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According to tagesschau.de (original article in German, translation here), in response to the European Union's coronavirus aid package, Italy's government has made it clear that "[they] don't want this money from Europe". The specific part of the aid package that they are rejecting is the line of credit issued through the European stability mechanism (ESM), which would allow Italy to borrow an extra 2% of their 2019 GDP, a sum of approximately 39 billion euros.

39 billion euros are on the table. But Italy’s government makes it clear that we do not want this money from Europe. The funds are part of the so-called Corona aid package, which the EU finance ministers decided on just before Easter. Italy’s Deputy Minister of Economic Affairs Antonio Misiani made it clear yesterday that his country would only use the short-time work allowance and loans from the European Investment Bank from the aid package.

However, Rome will not touch the third part of the aid package, the funds offered from the ESM euro rescue fund. Prime Minister Giuseppe Conte had previously commented on the Brussels decisions: "Italy doesn't need the ESM". And for all doubters, the Prime Minister later added: "To put it more clearly, we deposit it: Italy is not interested in it."

At first glance, this is an astonishing attitude – with which Rome waives 39 billion euros from the European Union. A sum of this amount is available for Italy through the agreement reached by the EU finance ministers on Good Friday night.

Specifically, Italy could use aid loans from the ESM rescue fund, specifically for expenditure in the health system. Money that would flow without conditions. The finance ministers had painstakingly agreed against the initial opposition from the Netherlands, especially with regard to Italy. Rome waives anyway, Misiani announced the government line for Easter brunch by video on television: "We will not use the ESM".

The article goes on to state that the reason for the government taking this position is due to threats from the Five-star movement that the coalition government's continued existence relies on rejecting the ESM measure. The article isn't clear, however, about the specific reasons for this rejection, except that their preferred measure would have been the Eurobonds proposal that was rejected at the EU summit.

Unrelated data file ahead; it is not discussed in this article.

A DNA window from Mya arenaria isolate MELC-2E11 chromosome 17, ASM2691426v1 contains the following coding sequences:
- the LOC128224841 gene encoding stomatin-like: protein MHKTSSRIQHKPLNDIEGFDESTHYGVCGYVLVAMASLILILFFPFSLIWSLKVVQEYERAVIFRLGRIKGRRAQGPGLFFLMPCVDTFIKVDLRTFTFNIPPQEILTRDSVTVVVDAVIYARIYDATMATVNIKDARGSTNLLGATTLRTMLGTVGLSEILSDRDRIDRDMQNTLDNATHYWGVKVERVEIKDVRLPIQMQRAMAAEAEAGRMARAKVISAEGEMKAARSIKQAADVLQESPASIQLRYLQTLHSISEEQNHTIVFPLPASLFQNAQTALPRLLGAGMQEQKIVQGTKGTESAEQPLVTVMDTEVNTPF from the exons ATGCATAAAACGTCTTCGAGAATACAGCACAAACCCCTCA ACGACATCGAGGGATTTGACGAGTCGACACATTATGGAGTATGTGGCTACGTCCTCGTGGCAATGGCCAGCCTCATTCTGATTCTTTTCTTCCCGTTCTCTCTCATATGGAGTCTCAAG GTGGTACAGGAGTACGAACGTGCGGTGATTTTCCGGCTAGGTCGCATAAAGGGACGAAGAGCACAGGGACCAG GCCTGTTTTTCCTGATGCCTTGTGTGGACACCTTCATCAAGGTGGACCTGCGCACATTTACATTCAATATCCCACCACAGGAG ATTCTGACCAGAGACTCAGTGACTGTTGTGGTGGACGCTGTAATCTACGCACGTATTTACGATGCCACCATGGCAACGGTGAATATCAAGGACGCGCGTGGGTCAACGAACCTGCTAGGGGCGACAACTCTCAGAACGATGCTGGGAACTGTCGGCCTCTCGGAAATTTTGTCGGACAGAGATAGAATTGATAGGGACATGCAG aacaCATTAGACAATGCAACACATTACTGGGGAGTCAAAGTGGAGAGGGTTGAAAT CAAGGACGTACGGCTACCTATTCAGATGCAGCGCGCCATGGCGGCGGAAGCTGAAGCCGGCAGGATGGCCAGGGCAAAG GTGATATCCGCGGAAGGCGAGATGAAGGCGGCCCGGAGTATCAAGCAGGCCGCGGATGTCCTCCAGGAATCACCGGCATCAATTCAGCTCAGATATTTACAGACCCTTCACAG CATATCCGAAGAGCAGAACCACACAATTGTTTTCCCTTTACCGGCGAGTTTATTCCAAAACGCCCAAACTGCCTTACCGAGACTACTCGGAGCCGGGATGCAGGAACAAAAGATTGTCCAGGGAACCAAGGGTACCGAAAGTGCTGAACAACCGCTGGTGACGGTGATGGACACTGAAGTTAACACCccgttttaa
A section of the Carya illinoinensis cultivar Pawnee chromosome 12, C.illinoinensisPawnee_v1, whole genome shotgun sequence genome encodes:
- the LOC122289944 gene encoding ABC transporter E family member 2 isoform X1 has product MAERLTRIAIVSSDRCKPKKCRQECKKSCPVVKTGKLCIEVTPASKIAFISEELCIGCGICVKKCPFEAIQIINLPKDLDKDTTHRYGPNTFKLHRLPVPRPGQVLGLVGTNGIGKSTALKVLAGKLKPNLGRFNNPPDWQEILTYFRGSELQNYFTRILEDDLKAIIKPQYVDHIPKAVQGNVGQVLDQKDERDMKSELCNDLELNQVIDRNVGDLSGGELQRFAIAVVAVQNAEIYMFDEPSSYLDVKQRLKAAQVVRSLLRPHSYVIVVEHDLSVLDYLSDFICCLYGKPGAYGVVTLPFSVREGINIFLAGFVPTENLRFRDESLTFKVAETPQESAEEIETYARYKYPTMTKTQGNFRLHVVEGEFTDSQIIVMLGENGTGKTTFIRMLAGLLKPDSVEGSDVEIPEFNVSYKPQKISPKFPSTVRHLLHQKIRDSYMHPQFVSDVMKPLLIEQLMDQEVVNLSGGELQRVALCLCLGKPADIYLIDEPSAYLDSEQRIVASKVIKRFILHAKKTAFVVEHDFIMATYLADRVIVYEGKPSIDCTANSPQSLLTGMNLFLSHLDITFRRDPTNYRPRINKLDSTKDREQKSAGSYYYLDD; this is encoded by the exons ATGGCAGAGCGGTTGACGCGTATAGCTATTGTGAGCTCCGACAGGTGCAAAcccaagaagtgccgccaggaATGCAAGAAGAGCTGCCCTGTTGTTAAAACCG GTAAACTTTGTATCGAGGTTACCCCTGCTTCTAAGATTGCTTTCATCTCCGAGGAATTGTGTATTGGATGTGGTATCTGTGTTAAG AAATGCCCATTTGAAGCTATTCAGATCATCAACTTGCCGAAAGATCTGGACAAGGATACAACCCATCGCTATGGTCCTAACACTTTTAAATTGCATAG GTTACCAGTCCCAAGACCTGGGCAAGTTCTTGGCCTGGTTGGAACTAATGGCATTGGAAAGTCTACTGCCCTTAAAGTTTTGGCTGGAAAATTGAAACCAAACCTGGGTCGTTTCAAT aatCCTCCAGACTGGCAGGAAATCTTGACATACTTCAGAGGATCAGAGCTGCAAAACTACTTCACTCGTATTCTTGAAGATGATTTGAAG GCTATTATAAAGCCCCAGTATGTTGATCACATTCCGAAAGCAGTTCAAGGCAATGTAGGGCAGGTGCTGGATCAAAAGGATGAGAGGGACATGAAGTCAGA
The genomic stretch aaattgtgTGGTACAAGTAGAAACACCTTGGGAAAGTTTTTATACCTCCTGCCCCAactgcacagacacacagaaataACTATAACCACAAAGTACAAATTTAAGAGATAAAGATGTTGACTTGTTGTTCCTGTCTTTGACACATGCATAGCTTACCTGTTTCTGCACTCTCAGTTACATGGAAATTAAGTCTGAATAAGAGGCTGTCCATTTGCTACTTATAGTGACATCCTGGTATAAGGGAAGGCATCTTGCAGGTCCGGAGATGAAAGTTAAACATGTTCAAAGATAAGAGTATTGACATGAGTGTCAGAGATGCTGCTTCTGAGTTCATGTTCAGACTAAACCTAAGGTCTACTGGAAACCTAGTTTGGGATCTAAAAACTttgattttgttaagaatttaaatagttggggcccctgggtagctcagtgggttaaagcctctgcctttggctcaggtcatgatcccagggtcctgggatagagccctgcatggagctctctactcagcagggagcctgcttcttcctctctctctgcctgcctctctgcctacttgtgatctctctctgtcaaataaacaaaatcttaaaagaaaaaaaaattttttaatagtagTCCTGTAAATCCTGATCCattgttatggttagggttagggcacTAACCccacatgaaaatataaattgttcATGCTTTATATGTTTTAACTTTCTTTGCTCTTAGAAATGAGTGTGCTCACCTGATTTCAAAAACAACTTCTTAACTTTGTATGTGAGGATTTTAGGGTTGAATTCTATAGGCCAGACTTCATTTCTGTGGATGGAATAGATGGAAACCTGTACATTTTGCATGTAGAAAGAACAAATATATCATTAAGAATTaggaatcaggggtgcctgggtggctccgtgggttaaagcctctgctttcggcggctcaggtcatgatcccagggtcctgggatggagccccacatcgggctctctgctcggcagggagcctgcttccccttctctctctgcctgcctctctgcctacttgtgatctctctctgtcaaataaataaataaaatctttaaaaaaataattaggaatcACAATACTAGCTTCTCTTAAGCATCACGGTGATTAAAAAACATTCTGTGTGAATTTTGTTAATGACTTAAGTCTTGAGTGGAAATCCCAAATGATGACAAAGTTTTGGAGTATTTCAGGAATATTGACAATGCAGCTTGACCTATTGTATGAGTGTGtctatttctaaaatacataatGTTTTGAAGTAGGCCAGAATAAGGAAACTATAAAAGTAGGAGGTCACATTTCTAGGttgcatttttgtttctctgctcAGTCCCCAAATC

Why is this part of the aid package being opposed by, reportedly, the Five-star movement and Lega parties, and rejected by the Italian government as a whole?

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    Although I answered this, I realize now that the question is probably too speculative (or rather I don't see how answers to it can be otherwise), so I'm voting to close it. – SX welcomes ageist gossip Apr 15 at 11:28
  • @Fizz have the Italian government really not released any justification for their actions? – CDJB Apr 15 at 13:17
  • Sure, but they were saying something a bit different last month (or rather Conte was). And depends who "the government" is... Your q is a rather complex one: "Why is this part of the aid package being opposed by, reportedly, the Five-star movement and Lega parties, and rejected by the Italian government as a whole?" If you just want a soundbite, you already have it your question's quote: "Prime Minister Giuseppe Conte had previously commented on the Brussels decisions: "Italy doesn't need the ESM"." – SX welcomes ageist gossip Apr 15 at 13:27
  • Technically, Italy (or parts of its government) announced they won't apply. My understanding that the ESM will however remain open to them (and any other EU country). It makes a difference because they are not necessarily sacrificing that much by loudly rejecting now. – Relaxed Apr 22 at 8:58
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Despite the Salvini/M5S-style accepted answer, as more clearly related in Apr 15 news: the ruling coalition in Italy is split on the matter.

Prime Minister Giuseppe Conte said last week Italy would continue to eschew the ESM and battle instead for the issuance of common debt, which is opposed by Germany, Austria, Finland and the Netherlands.

But Conte’s position is being contested by the centre-left Democratic Party (PD), the second-largest party in the governing coalition led by the anti-establishment 5-Star Movement.

The PD says the terms of the new ESM package, which are not premised on any policy or budgetary conditions other than that the money be used for health needs, means it would be self-defeating to decline it.

“If we can obtain billions in support of health care, without conditionality and respecting Italian sovereignty, I believe that we will have to take these resources. We need them for hospitals,” PD leader Nicola Zingaretti told reporters.

5-Star continues to see the ESM as a threat to Italy’s economic autonomy and has warned Conte, who is not a member of either party but is seen as closer to 5-Star, not to change tack.

Its leader Vito Crimi on Wednesday called the ESM a “rip-off”, adding that 5-Star, the biggest party in parliament, would never endorse its use. He added that at some stage EU institutions will impose budget and fresh policy conditions on countries that accept ESM funds.

Conte will have to settle the dispute before a video conference among European leaders on April 23 when Italy will be expected to make its position clear.